On My First Day At IIT, I Was Laughed At For Speaking In Hindi

Posted by anuksha garg in Education, Society
December 8, 2016

One day I was reading a newspaper and in one article I read, “We are living in a society in which your skin colour defines your beauty and your fluency in English will describe your intelligence.” While reading this text I smiled and didn’t believe that but this is the reality I got to know about when I was selected to IIT.

Let me start from the very beginning. I am a small town girl. Because of my family’s financial condition, my parents couldn’t afford to get me into an English medium school but they taught me to be a good person. I have always harboured a dream of becoming an army officer, break this stereotype of society and give some meaning to my life so that my parents can proudly say, “She is my daughter.” The only mantra that I used to follow was, “Live for your country and die for your country,” it doesn’t matter in which way.

After my graduation, I left my job and started preparing for CDS, UPSC and AFCAT and in the free time I used to go to my village and teach kids who couldn’t afford to get a good education. One day I got a mail that informed me of my selection to IIT for my postgraduate degree. Everybody in my family was so happy because I became the first person in my family who had cleared the IIT entrance exams. But I was confused: should I go for it or not? This was not what I had planned for my life but somehow I convinced myself that I just wanted to work for people. So I thought that maybe by doing this course I would get to know about many NGOs and if I got selected, I would drop this course.

The factor of language never came my way till I joined IIT. On the very first day of college, I introduced myself and everybody started laughing at me. For the first time in my life I felt humiliated, not because I was wrong but I was speaking in Hindi. I had never imagined such disrespectful behaviour.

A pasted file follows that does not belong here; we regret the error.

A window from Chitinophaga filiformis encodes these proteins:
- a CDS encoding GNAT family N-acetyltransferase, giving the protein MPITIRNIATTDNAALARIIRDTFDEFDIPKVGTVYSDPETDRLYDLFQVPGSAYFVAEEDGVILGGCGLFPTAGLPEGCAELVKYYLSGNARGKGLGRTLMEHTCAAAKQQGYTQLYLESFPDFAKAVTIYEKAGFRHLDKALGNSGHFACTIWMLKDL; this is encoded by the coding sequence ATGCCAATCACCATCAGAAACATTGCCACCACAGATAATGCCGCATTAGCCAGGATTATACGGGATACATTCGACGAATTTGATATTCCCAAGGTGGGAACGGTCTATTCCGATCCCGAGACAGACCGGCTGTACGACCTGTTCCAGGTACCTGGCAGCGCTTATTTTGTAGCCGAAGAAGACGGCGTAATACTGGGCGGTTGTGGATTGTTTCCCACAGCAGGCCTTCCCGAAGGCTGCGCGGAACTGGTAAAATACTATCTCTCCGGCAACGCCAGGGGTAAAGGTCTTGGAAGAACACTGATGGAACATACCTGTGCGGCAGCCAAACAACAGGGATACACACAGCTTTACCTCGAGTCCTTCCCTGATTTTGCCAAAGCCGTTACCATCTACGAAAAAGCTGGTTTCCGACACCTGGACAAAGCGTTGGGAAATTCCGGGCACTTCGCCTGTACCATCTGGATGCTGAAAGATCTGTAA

A language is an essential part of our life since it’s a way of communication – this is the definition of language we all have heard or learnt. ‘Just a way of communication’ but people are making it a style statement or a parameter to judge an individual’s intelligence. I still remember the day when I had to drop one elective subject just to reduce the burden of my studies. The professor called me into her office to get to know about my problems that I had been facing during the course – that’s what I though. But she called me into her office to make me realise how vulnerable I was. Instead of understanding my problems in English communication, she said, “Nobody is going to talk to you in Hindi so forget that.”

Let me remind you I am talking about a professor of one of the most prestigious colleges in India. How can you expect students to behave like good human beings or good citizens of India if the mentality of the teacher is like that? A teacher needs to understand the fact that around 40% of people in India cite Hindi as their first language and only 0.29% of people had cited English. So if English really tests the intelligence then all these entrance exams for higher education should be conducted for only those 0.29% people. This perception needs to be changed. Ideas and talents do not contain any language. So respect each person. Don’t judge them because of their language.

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